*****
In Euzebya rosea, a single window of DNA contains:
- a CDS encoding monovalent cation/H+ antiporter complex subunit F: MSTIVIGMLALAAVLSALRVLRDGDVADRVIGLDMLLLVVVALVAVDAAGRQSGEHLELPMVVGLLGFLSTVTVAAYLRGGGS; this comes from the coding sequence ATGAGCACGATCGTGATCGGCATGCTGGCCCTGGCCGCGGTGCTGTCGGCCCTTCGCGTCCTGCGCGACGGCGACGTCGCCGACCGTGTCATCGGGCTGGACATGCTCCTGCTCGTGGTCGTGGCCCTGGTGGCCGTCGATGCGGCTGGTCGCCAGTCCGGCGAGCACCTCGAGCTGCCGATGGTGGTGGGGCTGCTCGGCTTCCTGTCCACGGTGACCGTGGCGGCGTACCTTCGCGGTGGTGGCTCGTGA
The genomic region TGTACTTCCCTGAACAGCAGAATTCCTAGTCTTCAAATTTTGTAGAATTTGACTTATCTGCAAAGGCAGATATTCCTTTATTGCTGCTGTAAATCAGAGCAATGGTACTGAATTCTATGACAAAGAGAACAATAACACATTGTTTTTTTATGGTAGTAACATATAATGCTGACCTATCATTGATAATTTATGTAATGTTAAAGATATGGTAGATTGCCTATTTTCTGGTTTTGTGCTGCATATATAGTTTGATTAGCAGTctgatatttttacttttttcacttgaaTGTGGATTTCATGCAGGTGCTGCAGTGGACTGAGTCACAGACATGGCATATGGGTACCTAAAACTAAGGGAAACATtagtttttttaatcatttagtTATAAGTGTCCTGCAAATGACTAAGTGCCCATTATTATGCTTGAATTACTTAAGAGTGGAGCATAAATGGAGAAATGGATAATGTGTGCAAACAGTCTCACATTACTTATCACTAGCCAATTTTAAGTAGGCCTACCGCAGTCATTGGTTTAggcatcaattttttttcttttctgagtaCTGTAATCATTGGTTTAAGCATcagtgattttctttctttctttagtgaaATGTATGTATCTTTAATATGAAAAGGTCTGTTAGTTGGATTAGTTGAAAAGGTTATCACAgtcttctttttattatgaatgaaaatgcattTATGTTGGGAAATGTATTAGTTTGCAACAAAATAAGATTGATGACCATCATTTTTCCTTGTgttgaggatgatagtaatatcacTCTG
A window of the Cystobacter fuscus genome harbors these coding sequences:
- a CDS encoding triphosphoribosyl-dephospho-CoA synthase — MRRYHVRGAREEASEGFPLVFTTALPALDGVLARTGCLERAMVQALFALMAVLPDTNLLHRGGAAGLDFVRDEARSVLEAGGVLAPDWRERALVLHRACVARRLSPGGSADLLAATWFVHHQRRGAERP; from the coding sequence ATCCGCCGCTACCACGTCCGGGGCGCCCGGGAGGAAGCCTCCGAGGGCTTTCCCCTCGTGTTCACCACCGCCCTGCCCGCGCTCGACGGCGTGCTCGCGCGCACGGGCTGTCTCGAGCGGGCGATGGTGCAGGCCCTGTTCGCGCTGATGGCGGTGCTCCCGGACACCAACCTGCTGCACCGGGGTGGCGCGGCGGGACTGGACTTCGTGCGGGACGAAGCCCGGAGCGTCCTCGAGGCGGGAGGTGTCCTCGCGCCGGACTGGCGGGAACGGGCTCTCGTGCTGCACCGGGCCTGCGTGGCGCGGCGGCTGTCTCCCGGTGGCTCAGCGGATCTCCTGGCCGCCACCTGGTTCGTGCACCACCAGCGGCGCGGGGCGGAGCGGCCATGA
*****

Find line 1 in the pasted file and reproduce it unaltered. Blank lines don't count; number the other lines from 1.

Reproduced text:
In Euzebya rosea, a single window of DNA contains: